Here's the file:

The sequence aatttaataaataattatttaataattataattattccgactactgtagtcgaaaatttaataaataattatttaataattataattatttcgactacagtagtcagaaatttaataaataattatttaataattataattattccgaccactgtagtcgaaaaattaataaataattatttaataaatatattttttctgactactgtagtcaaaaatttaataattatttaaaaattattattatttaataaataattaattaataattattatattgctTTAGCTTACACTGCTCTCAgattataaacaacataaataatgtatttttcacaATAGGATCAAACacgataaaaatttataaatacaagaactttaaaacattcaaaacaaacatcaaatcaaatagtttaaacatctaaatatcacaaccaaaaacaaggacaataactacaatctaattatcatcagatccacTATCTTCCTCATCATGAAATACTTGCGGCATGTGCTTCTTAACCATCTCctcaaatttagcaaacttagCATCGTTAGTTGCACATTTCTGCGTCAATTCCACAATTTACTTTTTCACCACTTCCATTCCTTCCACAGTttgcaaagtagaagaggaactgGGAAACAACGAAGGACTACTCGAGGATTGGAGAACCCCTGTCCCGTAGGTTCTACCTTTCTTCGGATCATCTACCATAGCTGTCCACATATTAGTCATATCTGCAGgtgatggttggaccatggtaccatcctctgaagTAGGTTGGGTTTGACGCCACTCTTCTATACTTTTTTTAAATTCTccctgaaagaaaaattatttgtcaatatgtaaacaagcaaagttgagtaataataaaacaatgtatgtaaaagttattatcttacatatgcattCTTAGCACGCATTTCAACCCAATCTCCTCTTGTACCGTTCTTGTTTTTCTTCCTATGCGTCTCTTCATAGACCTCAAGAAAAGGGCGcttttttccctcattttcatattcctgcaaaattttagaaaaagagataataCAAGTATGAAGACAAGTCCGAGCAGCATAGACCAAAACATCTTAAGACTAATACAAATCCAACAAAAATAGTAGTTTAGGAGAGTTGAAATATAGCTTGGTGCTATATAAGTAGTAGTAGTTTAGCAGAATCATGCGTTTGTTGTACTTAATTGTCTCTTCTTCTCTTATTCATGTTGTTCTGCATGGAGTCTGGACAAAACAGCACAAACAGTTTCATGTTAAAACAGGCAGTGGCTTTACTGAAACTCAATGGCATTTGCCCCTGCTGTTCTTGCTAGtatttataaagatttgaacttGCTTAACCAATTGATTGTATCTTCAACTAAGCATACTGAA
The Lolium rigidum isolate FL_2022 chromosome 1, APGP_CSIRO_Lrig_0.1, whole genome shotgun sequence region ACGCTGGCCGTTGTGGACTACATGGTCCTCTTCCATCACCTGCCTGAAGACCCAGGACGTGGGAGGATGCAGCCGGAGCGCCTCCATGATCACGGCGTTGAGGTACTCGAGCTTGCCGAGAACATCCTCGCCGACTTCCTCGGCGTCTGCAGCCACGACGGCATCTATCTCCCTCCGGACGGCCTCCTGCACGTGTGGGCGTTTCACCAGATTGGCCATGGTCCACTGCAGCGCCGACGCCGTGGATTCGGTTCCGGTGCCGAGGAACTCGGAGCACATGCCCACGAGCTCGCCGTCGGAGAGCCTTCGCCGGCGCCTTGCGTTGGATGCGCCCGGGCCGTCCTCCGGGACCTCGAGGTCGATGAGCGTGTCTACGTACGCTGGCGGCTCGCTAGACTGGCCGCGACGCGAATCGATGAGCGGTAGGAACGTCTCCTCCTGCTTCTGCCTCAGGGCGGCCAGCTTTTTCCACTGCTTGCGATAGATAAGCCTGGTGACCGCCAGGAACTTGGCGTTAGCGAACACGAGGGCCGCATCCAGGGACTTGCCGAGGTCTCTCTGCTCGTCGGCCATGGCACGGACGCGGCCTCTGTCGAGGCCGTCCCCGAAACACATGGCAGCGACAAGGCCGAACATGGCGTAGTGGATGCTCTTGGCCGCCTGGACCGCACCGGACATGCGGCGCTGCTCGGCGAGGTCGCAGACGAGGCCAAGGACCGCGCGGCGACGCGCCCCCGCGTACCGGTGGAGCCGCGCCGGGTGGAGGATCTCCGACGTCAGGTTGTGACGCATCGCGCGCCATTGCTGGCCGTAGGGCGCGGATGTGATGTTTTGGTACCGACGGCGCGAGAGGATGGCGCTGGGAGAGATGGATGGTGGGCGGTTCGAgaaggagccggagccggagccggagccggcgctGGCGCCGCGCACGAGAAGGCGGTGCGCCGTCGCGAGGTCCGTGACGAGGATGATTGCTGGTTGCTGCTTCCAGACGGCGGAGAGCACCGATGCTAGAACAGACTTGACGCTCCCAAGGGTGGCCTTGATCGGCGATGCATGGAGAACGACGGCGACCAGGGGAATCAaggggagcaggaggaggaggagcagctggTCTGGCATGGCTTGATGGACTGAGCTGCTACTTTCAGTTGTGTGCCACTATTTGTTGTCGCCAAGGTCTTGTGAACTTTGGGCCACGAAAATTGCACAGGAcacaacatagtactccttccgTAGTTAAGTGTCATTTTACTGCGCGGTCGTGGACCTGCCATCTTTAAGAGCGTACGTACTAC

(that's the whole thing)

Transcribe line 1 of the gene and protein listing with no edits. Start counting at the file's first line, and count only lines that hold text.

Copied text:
The sequence aatttaataaataattatttaataattataattattccgactactgtagtcgaaaatttaataaataattatttaataattataattatttcgactacagtagtcagaaatttaataaataattatttaataattataattattccgaccactgtagtcgaaaaattaataaataattatttaataaatatattttttctgactactgtagtcaaaaatttaataattatttaaaaattattattatttaataaataattaattaataattattatattgctTTAGCTTACACTGCTCTCAgattataaacaacataaataatgtatttttcacaATAGGATCAAACacgataaaaatttataaatacaagaactttaaaacattcaaaacaaacatcaaatcaaatagtttaaacatctaaatatcacaaccaaaaacaaggacaataactacaatctaattatcatcagatccacTATCTTCCTCATCATGAAATACTTGCGGCATGTGCTTCTTAACCATCTCctcaaatttagcaaacttagCATCGTTAGTTGCACATTTCTGCGTCAATTCCACAATTTACTTTTTCACCACTTCCATTCCTTCCACAGTttgcaaagtagaagaggaactgGGAAACAACGAAGGACTACTCGAGGATTGGAGAACCCCTGTCCCGTAGGTTCTACCTTTCTTCGGATCATCTACCATAGCTGTCCACATATTAGTCATATCTGCAGgtgatggttggaccatggtaccatcctctgaagTAGGTTGGGTTTGACGCCACTCTTCTATACTTTTTTTAAATTCTccctgaaagaaaaattatttgtcaatatgtaaacaagcaaagttgagtaataataaaacaatgtatgtaaaagttattatcttacatatgcattCTTAGCACGCATTTCAACCCAATCTCCTCTTGTACCGTTCTTGTTTTTCTTCCTATGCGTCTCTTCATAGACCTCAAGAAAAGGGCGcttttttccctcattttcatattcctgcaaaattttagaaaaagagataataCAAGTATGAAGACAAGTCCGAGCAGCATAGACCAAAACATCTTAAGACTAATACAAATCCAACAAAAATAGTAGTTTAGGAGAGTTGAAATATAGCTTGGTGCTATATAAGTAGTAGTAGTTTAGCAGAATCATGCGTTTGTTGTACTTAATTGTCTCTTCTTCTCTTATTCATGTTGTTCTGCATGGAGTCTGGACAAAACAGCACAAACAGTTTCATGTTAAAACAGGCAGTGGCTTTACTGAAACTCAATGGCATTTGCCCCTGCTGTTCTTGCTAGtatttataaagatttgaacttGCTTAACCAATTGATTGTATCTTCAACTAAGCATACTGAA